The Social Proof Theory, popularized by psychologist Robert Cialdini, maintains that a person who does not know what the proper behavior for a certain situation is, will look to other people to imitate what they are doing and to provide guidance for his actions.
In other words, social proof is one way for us to discern what is correct through reference to what other people think is correct, especially during times of crises when we don’t have time to think and have to make a decision right away. Since this theory emphasizes the importance of social influence on our own behavior, it is also called the Informational Social Influence Theory.
~ Definition excerpted from Pyschology Notes HQ
Leveraging social proof in events at its core is about addressing the ambiguity of the etiquette and procedure of social situations by taking the lead to establish what the procedure is, as a marketing strategy. You are establishing yourself as an expert and thought leader.
An event is always a marketing tool, whether it is a personal event or a massive product launch. Remember to find your keywords to establishing a proper game plan review the following umbrella terms I’ve used since my course in Lovegevity:
The expertise in the product or service advertised must be transparent from the beginning when you start creating the buzz around the event to the end when you leave people wanting more. I believe we can all agree that wanting more means that you desire to make a sale at some point. What you have to understand is that you won’t always make an immediate sale or market to someone who has an urgent need for the product, but your goals should always be to create something memorable that promotes word of mouth and leaves a deep impression.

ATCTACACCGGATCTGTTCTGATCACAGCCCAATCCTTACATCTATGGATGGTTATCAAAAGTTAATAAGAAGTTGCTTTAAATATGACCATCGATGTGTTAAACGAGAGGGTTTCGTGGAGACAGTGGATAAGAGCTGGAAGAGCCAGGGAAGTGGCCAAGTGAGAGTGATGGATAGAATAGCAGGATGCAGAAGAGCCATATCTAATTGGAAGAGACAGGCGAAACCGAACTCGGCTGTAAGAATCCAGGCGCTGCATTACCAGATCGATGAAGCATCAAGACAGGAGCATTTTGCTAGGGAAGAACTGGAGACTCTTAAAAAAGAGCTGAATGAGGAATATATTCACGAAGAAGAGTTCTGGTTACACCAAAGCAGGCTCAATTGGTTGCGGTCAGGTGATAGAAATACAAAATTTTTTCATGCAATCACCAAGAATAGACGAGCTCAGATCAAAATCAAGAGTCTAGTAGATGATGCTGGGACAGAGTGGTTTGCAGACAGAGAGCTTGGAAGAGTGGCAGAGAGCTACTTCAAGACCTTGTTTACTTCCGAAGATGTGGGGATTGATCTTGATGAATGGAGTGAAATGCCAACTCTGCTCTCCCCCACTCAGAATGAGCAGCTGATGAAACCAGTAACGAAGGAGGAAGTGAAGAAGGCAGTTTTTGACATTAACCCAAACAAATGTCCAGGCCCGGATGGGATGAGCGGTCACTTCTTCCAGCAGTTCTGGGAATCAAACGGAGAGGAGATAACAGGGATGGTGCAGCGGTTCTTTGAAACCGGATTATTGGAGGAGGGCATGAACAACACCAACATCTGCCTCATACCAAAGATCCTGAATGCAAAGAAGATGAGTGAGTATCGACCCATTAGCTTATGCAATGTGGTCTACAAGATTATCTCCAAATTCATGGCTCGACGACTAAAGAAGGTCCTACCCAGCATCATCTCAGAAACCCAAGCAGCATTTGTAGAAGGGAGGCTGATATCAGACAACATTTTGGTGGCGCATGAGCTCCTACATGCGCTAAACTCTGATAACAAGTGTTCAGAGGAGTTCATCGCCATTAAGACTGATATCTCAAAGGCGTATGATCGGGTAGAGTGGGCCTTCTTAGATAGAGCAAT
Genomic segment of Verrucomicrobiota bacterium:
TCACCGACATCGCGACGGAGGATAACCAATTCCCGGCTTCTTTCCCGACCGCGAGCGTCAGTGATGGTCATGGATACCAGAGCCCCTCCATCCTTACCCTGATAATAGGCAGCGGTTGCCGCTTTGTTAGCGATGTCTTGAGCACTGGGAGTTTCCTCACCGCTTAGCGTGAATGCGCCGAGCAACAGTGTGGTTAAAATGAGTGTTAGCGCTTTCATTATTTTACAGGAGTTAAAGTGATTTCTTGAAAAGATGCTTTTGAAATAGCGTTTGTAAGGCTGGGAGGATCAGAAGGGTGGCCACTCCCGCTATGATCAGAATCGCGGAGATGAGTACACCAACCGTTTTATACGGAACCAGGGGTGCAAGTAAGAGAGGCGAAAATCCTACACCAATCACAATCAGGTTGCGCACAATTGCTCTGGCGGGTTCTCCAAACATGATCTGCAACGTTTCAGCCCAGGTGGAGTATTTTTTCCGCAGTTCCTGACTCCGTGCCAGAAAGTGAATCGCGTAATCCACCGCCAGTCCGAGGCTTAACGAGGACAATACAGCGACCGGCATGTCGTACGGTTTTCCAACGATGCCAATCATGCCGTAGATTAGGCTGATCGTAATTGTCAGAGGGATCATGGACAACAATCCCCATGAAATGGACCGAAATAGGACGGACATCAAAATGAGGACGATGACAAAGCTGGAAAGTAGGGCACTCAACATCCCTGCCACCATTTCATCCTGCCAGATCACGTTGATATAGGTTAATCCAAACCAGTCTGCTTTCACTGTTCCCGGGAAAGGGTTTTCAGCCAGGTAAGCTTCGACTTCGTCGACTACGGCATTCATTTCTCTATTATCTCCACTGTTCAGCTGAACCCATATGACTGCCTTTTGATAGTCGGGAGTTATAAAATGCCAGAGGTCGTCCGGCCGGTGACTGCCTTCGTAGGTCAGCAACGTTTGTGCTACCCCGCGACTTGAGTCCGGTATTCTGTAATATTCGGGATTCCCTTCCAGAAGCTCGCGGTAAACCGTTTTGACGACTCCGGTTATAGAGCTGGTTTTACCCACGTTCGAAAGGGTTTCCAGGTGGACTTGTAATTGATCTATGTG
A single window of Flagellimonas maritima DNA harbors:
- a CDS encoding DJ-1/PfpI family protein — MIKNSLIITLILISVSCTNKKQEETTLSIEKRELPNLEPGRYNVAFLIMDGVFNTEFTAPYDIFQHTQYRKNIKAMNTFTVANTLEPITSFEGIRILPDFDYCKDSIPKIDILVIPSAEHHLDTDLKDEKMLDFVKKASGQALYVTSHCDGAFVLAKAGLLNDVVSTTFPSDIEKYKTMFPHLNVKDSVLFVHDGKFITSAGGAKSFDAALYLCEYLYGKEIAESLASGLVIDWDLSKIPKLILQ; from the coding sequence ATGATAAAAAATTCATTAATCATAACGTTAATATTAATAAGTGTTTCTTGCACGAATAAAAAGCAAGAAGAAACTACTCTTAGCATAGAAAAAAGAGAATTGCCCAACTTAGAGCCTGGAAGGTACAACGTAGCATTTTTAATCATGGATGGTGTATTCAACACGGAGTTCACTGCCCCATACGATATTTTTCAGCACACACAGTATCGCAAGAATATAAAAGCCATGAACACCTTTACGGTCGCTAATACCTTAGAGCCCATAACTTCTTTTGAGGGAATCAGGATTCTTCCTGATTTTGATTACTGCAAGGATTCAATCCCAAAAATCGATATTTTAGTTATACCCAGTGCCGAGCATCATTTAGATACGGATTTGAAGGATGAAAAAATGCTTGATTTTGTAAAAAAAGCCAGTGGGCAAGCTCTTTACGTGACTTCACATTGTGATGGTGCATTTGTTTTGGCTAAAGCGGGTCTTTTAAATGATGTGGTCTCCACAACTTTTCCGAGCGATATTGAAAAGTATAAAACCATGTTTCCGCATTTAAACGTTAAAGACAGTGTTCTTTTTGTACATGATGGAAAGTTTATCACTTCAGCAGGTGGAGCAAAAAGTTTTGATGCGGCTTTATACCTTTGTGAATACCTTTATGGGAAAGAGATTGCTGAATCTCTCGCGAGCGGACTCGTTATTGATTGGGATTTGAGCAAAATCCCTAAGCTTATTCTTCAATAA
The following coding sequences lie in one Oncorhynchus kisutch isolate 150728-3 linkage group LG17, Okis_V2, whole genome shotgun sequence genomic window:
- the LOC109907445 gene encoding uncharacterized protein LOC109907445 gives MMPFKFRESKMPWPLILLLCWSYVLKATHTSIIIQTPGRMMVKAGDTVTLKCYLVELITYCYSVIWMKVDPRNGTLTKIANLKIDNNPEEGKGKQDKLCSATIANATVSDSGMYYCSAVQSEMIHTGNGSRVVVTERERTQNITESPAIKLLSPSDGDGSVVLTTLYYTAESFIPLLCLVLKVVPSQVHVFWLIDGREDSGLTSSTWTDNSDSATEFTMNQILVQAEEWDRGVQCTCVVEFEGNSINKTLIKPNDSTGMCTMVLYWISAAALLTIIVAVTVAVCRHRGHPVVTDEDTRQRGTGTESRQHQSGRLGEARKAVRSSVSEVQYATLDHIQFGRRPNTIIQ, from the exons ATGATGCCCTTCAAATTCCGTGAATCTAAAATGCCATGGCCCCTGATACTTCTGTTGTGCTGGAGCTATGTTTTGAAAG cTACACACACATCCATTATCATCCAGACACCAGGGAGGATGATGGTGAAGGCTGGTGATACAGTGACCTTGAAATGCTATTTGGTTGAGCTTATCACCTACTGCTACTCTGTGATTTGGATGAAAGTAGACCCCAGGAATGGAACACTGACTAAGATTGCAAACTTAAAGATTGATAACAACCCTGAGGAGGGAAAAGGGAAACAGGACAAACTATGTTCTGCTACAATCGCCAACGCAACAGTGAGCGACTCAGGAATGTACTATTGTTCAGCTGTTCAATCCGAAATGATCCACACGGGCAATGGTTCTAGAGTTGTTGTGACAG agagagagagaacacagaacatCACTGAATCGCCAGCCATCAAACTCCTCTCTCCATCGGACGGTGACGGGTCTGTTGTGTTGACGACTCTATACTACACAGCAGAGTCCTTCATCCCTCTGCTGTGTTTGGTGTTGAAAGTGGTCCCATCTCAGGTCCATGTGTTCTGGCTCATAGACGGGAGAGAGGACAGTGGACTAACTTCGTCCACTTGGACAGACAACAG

When using social proof, you are latching onto to the documented behaviors that have been noted to create this phenomenon to benefit marketing. In other words, you must know that you are banking on the concept that individuals are giving you a type power to help them achieve accuracy in their choices and actions.
What are those mechanisms that we adapt to our benefit and how do we change them?
The Multiple Source Effect
The multiple source effect is hearing positive reviews from various sources.
You can leverage this in many ways.
- Provide interactive booths at an event to test the product.
- Give away free samples.
- Provide free mini-consulting sessions.
- Providing these services and products for review allow for you to establish a base for positive feedback when you offer and promote a space for customers to give their input.
This mechanism can, of course, have drawbacks if you do not research and promote your product effectively. If you are giving away free samples, but are unaware of the potential allergens, knowledgeable about the market you are putting your product into, or just generally have a bad attitude for the promotion, that can decrease your positive reviews.
You must also be willing to grow from the negative and give feedback to your past, present, and future customers when needed.
Uncertainty about the correct conclusion
With the many products available, people are not sure if they are choosing the right product or service they need.
To use this to your advantage leverage:
- Detailed explanations of your product